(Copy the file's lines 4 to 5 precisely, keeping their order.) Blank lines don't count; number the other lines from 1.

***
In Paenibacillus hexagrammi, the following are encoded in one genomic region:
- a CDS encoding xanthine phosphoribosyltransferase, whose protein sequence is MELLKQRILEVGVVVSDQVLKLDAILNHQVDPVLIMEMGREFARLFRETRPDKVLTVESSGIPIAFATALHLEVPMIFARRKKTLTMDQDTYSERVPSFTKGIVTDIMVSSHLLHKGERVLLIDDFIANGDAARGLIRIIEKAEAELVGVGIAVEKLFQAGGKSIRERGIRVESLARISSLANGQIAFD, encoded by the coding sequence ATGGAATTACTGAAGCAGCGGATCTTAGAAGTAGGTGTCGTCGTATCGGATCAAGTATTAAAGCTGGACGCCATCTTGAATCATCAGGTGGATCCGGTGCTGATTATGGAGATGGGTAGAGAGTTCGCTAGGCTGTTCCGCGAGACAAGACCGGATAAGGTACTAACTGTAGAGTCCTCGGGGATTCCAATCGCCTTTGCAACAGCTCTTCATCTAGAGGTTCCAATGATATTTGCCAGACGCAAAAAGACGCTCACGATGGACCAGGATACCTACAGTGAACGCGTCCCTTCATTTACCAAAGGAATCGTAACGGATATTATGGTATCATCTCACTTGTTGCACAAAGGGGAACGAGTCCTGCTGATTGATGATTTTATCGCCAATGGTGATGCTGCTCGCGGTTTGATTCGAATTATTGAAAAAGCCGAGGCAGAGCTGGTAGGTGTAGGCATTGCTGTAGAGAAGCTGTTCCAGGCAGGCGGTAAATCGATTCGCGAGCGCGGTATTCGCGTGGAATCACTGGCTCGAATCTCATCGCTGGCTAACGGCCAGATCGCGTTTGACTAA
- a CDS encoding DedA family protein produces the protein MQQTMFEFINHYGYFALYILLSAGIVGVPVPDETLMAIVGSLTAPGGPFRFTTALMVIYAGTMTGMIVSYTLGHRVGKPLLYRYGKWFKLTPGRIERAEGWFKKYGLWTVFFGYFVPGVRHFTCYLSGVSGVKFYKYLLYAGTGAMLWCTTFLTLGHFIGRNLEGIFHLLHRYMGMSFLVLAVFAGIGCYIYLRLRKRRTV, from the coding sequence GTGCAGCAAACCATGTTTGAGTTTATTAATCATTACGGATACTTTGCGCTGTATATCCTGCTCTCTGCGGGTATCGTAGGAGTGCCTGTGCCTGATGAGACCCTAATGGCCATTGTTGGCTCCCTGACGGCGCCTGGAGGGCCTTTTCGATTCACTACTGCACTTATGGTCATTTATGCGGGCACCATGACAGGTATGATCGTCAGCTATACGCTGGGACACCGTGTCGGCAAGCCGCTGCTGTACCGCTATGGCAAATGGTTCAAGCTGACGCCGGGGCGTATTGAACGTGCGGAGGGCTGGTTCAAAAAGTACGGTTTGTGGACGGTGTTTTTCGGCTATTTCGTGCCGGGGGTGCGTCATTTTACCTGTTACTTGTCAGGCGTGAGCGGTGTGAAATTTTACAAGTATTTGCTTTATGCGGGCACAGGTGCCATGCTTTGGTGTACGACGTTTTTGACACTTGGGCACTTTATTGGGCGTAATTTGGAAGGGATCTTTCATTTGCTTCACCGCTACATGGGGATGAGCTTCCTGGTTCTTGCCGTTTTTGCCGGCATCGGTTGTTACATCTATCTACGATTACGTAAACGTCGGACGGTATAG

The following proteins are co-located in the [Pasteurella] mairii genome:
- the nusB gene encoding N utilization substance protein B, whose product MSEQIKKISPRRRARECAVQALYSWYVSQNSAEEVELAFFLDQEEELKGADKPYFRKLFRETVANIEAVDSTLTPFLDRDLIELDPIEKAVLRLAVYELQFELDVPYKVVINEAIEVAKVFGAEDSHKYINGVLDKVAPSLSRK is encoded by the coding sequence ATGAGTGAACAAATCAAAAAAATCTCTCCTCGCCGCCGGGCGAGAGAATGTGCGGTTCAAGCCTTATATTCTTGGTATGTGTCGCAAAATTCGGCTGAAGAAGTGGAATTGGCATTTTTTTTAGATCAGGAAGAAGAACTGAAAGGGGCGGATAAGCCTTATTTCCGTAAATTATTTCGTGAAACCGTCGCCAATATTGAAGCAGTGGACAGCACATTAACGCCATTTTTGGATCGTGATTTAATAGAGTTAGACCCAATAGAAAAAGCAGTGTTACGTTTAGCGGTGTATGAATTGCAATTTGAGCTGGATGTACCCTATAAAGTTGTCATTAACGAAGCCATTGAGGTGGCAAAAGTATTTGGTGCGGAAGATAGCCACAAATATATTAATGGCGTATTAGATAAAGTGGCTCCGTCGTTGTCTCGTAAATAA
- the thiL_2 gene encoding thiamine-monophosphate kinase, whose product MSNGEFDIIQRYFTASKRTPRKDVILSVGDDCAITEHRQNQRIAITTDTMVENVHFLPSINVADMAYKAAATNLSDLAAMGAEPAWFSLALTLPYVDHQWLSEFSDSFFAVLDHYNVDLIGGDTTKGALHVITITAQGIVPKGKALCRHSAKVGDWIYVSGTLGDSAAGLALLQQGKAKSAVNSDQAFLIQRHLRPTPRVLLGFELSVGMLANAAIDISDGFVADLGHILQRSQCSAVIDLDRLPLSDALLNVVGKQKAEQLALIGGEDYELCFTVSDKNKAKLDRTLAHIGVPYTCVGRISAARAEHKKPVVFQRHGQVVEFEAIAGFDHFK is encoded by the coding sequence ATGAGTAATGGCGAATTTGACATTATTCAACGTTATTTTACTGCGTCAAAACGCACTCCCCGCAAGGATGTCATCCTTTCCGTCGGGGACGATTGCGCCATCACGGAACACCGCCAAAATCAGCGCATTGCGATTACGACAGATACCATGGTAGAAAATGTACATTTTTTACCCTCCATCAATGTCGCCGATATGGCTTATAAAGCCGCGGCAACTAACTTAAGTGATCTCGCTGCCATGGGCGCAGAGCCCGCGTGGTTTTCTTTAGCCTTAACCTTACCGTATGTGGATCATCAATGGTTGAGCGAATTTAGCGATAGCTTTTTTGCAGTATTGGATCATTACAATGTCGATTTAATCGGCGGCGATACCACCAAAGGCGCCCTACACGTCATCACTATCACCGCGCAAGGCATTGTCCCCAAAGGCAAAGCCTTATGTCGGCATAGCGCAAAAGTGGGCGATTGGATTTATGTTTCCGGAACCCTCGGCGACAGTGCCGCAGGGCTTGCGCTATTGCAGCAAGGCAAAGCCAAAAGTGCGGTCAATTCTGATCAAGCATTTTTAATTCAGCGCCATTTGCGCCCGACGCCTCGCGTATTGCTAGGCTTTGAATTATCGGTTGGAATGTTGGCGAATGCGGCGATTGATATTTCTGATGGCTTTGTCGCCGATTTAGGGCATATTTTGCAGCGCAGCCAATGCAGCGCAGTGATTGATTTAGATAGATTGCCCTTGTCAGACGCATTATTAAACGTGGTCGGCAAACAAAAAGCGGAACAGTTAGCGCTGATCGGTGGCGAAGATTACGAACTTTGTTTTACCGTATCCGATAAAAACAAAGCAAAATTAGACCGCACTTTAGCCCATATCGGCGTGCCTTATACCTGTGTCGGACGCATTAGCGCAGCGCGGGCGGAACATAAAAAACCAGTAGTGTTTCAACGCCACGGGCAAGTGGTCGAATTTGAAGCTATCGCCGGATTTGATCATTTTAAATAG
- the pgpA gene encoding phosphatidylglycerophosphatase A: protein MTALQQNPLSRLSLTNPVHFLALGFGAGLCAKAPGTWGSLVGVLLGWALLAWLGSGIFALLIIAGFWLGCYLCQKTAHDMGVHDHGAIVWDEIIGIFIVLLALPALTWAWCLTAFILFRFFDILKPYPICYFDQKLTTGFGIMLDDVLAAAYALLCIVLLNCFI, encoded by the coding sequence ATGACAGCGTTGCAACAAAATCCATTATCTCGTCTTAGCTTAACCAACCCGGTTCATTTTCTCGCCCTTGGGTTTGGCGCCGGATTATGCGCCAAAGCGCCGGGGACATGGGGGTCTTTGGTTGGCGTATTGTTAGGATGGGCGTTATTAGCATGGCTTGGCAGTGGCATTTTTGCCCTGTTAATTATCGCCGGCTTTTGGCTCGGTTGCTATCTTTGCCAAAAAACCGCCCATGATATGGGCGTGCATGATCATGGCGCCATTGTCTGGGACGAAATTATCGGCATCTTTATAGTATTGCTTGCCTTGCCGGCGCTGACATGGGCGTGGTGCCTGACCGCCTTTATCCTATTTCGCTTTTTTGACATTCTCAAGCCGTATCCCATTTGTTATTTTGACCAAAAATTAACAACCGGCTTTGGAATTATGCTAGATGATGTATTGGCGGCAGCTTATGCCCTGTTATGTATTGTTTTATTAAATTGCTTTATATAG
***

The following proteins are co-located in the [Pasteurella] mairii genome:
- the nusB gene encoding N utilization substance protein B, whose product MSEQIKKISPRRRARECAVQALYSWYVSQNSAEEVELAFFLDQEEELKGADKPYFRKLFRETVANIEAVDSTLTPFLDRDLIELDPIEKAVLRLAVYELQFELDVPYKVVINEAIEVAKVFGAEDSHKYINGVLDKVAPSLSRK is encoded by the coding sequence ATGAGTGAACAAATCAAAAAAATCTCTCCTCGCCGCCGGGCGAGAGAATGTGCGGTTCAAGCCTTATATTCTTGGTATGTGTCGCAAAATTCGGCTGAAGAAGTGGAATTGGCATTTTTTTTAGATCAGGAAGAAGAACTGAAAGGGGCGGATAAGCCTTATTTCCGTAAATTATTTCGTGAAACCGTCGCCAATATTGAAGCAGTGGACAGCACATTAACGCCATTTTTGGATCGTGATTTAATAGAGTTAGACCCAATAGAAAAAGCAGTGTTACGTTTAGCGGTGTATGAATTGCAATTTGAGCTGGATGTACCCTATAAAGTTGTCATTAACGAAGCCATTGAGGTGGCAAAAGTATTTGGTGCGGAAGATAGCCACAAATATATTAATGGCGTATTAGATAAAGTGGCTCCGTCGTTGTCTCGTAAATAA